The Rapid-Cycle Diagnostics process allows us to identify and/or validate the capabilities that are needed to address the company’s marketplace challenges and to achieve the strategy. In addition to traditional needs assessment methods, such as face-to-face interviews, Rapid-Cycle Diagnostics utilizes Web-based diagnostic surveys. This enables a broad reach into the organization to quickly obtain input from a large number of stakeholders regarding strategic business issues, marketplace challenges, competitive strengths and weaknesses, and required and current leadership capabilities. By using a Web-based survey, you can include all of your key stakeholders in the needs assessment portion. Everyone gets a say. The process generates significantly increased engagement and ownership, and is completed in about 10 days versus the months a traditional process requires.
Rapid-Cycle Diagnostics comprises four critical components:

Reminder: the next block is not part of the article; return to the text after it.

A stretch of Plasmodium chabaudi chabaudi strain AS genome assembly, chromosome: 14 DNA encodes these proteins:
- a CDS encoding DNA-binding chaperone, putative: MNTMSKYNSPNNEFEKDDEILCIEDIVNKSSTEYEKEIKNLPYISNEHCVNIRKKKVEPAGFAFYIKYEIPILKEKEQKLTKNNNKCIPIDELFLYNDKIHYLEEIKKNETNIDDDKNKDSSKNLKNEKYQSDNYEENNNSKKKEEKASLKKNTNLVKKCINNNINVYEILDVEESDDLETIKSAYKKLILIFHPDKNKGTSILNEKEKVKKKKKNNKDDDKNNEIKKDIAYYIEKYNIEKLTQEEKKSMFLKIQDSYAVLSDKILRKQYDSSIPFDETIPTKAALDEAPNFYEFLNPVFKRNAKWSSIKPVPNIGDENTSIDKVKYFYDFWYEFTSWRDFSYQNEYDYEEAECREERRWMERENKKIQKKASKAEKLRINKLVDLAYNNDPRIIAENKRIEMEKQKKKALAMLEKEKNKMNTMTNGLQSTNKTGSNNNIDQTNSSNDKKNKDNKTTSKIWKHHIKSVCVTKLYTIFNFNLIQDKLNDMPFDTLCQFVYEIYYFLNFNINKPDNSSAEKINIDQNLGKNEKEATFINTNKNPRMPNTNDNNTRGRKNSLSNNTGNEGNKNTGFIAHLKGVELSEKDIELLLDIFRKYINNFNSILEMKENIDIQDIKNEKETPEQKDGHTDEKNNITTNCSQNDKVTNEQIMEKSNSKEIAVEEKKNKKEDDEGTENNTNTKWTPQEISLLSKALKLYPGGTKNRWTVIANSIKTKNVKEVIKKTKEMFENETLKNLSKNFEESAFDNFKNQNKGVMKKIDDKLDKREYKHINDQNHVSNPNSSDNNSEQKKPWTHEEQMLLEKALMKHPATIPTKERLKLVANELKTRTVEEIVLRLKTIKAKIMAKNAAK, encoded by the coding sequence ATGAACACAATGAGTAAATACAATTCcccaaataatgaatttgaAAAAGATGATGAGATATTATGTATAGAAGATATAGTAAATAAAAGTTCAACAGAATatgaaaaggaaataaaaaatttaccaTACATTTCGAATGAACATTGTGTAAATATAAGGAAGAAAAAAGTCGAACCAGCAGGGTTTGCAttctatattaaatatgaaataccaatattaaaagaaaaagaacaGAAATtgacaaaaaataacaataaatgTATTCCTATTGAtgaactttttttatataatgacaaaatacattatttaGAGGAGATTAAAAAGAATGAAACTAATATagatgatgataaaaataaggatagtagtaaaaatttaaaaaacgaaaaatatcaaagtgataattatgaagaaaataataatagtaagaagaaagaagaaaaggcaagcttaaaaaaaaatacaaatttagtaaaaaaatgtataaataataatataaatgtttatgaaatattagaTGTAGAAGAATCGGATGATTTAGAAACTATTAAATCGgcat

Once the needs analysis is complete, the Rapid-Cycle Design Workshop processes utilize a blend of virtual activities and physical design workshops. This workshop engages HR and a group of credible line leaderswho will adequately represent the organization’s executives in defining the specific priorities and processes to be included in the executive/leadership development strategic solution. As a result, the ultimate solution is line leader “owned” and HR implemented. “If they build it, they will come.”
The Rapid-Cycle Design Workshop comprises four key components:
1. Preparation/Pre-Work: Workshop participants are invited to use a custom-designed Website to prepare them for workshop participation, to ensure that everyone starts at the same level of understanding.
2. Rapid-Cycle Design Workshop: This is a workshop that engages line and Human Resource/Executive Development/Leadership Development leaders in the work of converting business themes and capability gaps into the Executive Development/Leadership Development (ED/LD) strategy and/or program design.
3. Sponsor Review and Input: Following the RCD Workshop, key stakeholders review the recommended strategy and/or program design(s) with the sponsor(s) of the initiative and solicit their input in order to: